January 6, 2012 |
Kids may be spending too much time in front of computers and television, but are interventions designed to curb that working? An analysis of several reports finds that some do, but improvements may be needed. A meta-analysis of 47 studies targeting intervention programs to curb screen time among children younger than 12 found that 29 showed programs were successful at getting kids away from the television, computer and video games. The interventions ran the gamut and included programs based in schools, at home, in communities and in clinics and WIC centers.
CALIFORNIA | LOCAL
January 28, 1993
A letter writer (Jan. 18) asks if other countries can provide national health care why can't we? The reason is obvious. Other countries aren't Ramboing all over the face of the Earth in an attempt to impose their will on others. Vietnam, Korea, Grenada, Panama, the Middle East, Somalia, and then there's our inane feud with Cuba for over 30 years. Citizens want national health care, but also support foreign interventions. However, no new taxes! Make up your minds, we can't afford it all. BETTY T. McGILL San Diego
March 22, 2011 |
For most of us living in the developed world, diarrhea is an uncomfortable nuisance -- not a life-threatening event. But each year for more than a million children under the age of 5, it is a killer. It's known that a few simple precautions and treatments can make a difference and save a child. What's been unknown, say researchers led by Christa Fischer Walker of the Johns Hopkins School of Public Health, is whether providing those interventions makes a difference on a large scale, cutting disease and death rates around the globe.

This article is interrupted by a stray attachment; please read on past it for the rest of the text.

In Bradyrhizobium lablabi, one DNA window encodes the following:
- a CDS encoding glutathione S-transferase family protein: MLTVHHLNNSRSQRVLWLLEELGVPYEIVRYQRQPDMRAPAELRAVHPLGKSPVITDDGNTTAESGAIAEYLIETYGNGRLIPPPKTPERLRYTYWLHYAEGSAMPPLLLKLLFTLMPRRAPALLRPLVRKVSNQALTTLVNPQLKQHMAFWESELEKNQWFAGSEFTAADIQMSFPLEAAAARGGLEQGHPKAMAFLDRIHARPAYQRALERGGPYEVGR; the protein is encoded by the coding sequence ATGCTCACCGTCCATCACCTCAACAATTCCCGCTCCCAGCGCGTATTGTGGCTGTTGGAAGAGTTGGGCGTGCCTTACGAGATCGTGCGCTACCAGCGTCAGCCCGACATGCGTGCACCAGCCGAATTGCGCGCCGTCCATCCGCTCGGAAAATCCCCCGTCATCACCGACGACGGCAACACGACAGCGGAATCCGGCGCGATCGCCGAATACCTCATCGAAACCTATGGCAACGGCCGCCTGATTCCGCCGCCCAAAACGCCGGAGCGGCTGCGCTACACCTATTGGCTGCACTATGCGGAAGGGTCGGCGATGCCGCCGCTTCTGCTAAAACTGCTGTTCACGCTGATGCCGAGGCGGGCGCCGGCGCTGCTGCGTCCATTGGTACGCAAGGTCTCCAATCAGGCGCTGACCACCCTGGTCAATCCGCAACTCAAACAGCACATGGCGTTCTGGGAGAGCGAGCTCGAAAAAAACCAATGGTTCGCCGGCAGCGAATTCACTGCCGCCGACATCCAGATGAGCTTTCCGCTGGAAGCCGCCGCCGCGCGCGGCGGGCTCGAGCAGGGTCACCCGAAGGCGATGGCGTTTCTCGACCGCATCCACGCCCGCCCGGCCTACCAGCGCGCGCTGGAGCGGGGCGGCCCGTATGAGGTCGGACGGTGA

December 28, 2009 |
Disease prevention doesn't take place just in the clinic. The majority of preventive measures -- from brushing teeth to wearing seatbelts -- happen in the community and workplace. And here the cost-benefit balance sheet is very different, some studies say, when you consider the cost not only to healthcare providers but also to employers and government, which might invest in antismoking campaigns or publicly accessible exercise programs. "In many cases, if not most cases, prevention activities are more cost-effective than treatment," says Ron Z. Goetzel, a research professor at Emory University in Atlanta and vice president of the healthcare division at Thomson Reuters, an information company with headquarters in New York City.
June 4, 2007
Re "Vietnam's lessons," Opinion, May 31 Henry A. Kissinger attempts to put one over on the American people. As has become an unfortunate norm -- among not only politicians but also the supposed political analysts -- he assumes as premises several conclusions that he makes: that a foreign occupier's puppet government is preferable to one that is openly hostile to that occupier; and that a war entered (or fought) unjustly can nevertheless be brought to a just conclusion. Those premises pose important questions that form the center of what should be a vital debate about how the U.S. positions itself in the world.
November 16, 2012 |
While the lion's share of youth anti-smoking efforts has focused on cigarettes, a new report in the CDC journal Preventing Chronic Disease suggests more needs to be done to reduce the number of teens smoking flavored tobacco from hookahs. According to a recent survey cited in the report, 18.5% of 12th-grade students admitted to using a hookah in the previous year. And what's particularly concerning to the study authors, led by Daniel Morris of the Oregon Health Authority's public health division, is that many young people don't seem to recognize that hookah use carries serious health risks: Hookah smoke contains many of the same toxins as cigarettes and has been associated with a similar laundry list of diseases such as lung cancer and respiratory illness.